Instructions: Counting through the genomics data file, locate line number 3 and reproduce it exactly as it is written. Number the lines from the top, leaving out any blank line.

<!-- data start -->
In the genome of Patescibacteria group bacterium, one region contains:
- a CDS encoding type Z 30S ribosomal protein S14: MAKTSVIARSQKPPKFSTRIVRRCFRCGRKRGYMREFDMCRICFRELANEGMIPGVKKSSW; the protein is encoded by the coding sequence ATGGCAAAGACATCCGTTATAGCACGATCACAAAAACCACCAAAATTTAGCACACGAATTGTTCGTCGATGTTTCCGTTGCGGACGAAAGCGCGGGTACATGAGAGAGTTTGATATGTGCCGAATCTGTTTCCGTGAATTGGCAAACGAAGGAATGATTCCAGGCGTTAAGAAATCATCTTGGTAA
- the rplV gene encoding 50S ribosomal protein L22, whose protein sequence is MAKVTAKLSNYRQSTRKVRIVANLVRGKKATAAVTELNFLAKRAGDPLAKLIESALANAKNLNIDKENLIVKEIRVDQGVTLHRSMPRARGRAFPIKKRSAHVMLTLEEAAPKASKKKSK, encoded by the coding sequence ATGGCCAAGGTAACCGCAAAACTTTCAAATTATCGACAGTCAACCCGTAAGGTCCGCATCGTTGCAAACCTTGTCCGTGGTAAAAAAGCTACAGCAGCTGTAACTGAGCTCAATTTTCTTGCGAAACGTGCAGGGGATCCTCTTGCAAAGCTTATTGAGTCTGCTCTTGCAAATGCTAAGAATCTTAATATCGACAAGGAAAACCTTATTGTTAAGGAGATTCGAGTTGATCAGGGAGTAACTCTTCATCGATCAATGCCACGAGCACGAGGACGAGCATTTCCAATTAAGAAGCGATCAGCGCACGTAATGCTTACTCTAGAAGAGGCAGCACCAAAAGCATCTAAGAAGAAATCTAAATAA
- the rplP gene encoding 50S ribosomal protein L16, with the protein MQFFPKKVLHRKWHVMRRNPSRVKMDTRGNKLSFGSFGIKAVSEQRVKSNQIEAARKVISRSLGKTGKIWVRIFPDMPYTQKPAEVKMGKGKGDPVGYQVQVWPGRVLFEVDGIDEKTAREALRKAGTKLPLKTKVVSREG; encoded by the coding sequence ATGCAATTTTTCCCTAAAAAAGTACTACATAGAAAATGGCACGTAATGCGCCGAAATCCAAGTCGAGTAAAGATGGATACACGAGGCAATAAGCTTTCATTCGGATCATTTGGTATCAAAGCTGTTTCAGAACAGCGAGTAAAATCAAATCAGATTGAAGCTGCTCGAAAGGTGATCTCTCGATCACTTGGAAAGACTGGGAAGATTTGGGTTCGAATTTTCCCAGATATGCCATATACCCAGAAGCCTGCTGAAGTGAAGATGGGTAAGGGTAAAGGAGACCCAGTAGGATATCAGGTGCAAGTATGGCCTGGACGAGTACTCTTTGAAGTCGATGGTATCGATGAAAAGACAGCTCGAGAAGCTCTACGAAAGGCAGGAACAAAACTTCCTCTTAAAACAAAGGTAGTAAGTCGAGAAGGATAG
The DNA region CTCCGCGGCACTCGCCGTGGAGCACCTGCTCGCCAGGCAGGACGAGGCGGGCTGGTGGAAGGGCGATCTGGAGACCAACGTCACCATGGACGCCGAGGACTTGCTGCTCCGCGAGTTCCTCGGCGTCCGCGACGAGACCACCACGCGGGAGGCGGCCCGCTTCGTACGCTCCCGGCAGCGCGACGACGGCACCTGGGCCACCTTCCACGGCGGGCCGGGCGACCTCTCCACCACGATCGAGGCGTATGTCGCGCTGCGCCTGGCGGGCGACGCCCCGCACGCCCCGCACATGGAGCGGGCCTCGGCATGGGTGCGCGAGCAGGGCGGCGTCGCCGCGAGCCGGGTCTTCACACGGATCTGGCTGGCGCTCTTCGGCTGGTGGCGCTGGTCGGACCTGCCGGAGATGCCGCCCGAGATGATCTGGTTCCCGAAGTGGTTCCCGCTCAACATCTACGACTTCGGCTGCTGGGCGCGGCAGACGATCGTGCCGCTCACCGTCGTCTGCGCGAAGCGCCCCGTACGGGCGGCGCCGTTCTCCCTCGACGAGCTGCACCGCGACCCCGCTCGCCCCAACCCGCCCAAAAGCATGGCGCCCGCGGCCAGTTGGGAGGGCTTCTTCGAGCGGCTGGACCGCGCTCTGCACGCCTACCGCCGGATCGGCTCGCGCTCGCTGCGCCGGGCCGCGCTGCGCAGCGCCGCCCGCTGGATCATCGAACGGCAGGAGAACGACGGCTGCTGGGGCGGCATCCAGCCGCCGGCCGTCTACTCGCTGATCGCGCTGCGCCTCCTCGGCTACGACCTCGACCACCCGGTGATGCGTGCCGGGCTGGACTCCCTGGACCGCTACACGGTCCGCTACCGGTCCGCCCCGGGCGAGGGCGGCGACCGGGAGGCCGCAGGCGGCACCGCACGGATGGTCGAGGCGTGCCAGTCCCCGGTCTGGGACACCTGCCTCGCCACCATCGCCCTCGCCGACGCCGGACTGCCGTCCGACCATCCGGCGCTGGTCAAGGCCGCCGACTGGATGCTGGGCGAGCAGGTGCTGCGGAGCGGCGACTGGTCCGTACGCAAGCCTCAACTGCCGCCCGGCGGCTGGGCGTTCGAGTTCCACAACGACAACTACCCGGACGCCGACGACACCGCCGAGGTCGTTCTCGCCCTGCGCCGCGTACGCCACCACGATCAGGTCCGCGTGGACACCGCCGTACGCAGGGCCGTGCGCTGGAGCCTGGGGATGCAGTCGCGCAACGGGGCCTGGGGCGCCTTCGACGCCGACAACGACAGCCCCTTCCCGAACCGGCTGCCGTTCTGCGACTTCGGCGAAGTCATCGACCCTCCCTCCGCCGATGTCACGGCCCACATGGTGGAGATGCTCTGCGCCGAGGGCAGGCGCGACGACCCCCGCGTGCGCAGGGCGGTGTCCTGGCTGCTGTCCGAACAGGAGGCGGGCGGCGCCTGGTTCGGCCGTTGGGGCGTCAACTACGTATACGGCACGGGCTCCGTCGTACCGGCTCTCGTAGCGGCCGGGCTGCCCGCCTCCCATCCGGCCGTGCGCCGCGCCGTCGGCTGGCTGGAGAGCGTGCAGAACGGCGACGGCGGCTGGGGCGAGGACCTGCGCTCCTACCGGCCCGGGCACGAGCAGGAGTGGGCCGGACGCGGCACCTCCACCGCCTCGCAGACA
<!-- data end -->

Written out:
- the rplV gene encoding 50S ribosomal protein L22, whose protein sequence is MAKVTAKLSNYRQSTRKVRIVANLVRGKKATAAVTELNFLAKRAGDPLAKLIESALANAKNLNIDKENLIVKEIRVDQGVTLHRSMPRARGRAFPIKKRSAHVMLTLEEAAPKASKKKSK, encoded by the coding sequence ATGGCCAAGGTAACCGCAAAACTTTCAAATTATCGACAGTCAACCCGTAAGGTCCGCATCGTTGCAAACCTTGTCCGTGGTAAAAAAGCTACAGCAGCTGTAACTGAGCTCAATTTTCTTGCGAAACGTGCAGGGGATCCTCTTGCAAAGCTTATTGAGTCTGCTCTTGCAAATGCTAAGAATCTTAATATCGACAAGGAAAACCTTATTGTTAAGGAGATTCGAGTTGATCAGGGAGTAACTCTTCATCGATCAATGCCACGAGCACGAGGACGAGCATTTCCAATTAAGAAGCGATCAGCGCACGTAATGCTTACTCTAGAAGAGGCAGCACCAAAAGCATCTAAGAAGAAATCTAAATAA